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Review: Elgar's First by CBSO at Birmingham Symphony Hall

Ryan Wigglesworth's interpretation of Elgar's First was sensitive to the music's many beauties but sometimes cautiously over-respectful.

Solo pianist, conductor and composer Ryan Wigglesworth.(Image: Benjamin Ealovega 2009)

Elgar directed that the wonderful tune which opens his first symphony should be played nobilmente – meaning what? Nobly (obviously): but how exactly, how musically? If the conductor gets its wrong then the whole symphony can be scuppered. Ryan Wigglesworth opted for slow and solemn, reasonably enough, but surely it implies more than that? Elgar first applied it to Nimrod, in the piano transcription of the Enigma Variations, suggesting an elevated nobly heroic quality – perhaps even a touch of Barbirolli-style swagger.

Wigglesworth’s interpretation was sensitive to the music’s many beauties but sometimes cautiously over-respectful. The adagio shimmered handsomely (woodwind lines always a pleasure to hear) but this gorgeous slow music surges with repressed energy and shouldn’t be reduced to near stasis. The finale however crackled with energy, basses menacing, brass louring – a thoroughly satisfying climax. The occasionally sinister nachtmusik of Mahler and Bartok seemed to waft through Wigglesworth’s own colourful and fastidiously scored (and here brilliantly played) Études-Tableaux for orchestra.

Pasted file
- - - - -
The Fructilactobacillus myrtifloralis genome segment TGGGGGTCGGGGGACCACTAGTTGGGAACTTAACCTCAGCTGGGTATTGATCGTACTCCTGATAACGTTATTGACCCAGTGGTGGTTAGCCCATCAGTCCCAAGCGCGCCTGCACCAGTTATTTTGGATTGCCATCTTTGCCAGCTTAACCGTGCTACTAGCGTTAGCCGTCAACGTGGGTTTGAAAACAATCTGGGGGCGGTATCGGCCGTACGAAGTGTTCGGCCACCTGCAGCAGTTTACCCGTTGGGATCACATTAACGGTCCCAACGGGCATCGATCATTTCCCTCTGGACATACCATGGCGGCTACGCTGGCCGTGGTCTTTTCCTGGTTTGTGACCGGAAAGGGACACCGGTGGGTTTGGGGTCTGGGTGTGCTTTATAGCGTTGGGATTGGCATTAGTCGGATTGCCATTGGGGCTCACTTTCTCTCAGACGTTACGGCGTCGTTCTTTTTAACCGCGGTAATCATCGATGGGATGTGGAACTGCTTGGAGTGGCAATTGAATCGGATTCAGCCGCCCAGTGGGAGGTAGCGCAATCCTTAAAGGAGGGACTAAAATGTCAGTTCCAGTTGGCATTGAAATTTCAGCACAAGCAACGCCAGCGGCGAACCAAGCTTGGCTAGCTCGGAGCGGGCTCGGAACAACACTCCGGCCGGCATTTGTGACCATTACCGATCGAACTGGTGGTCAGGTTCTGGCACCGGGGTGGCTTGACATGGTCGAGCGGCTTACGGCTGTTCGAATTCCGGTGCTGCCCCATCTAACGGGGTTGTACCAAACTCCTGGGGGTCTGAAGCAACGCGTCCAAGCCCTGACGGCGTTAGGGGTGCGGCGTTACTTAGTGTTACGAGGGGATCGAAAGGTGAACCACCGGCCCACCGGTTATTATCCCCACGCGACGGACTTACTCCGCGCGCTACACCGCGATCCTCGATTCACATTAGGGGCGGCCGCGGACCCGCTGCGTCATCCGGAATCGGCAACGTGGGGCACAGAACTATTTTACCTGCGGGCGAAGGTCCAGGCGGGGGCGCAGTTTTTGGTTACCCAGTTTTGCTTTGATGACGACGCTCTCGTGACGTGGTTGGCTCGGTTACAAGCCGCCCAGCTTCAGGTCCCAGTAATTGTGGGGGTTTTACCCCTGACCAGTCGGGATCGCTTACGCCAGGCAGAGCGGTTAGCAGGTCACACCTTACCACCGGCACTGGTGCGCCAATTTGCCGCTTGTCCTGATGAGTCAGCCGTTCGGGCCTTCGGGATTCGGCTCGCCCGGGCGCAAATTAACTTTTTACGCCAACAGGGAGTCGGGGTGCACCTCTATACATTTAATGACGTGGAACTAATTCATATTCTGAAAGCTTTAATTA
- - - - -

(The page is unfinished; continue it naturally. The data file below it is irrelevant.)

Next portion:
The fearsomely high tessitura of the solo part in Britten’s youthful orchestral song cycle Our Hunting Fathers didn’t intimidate tenor Mark Padmore. He attacked with gusto Auden’s knotty poetry which bookends the five songs, relishing the bloodthirsty Dance of Death with its catalogue of hounds and sharply characterizing the mock-religious exorcism of Rats Away! His Messalina was sung straight without the ironic self-dramatizing element Ian Bostridge finds there. His encore, Britten's Now Sleeps the Crimson Petal with Elspeth Dutch on horn, revealed the romantic, lyrical side of this highly accomplished singer.

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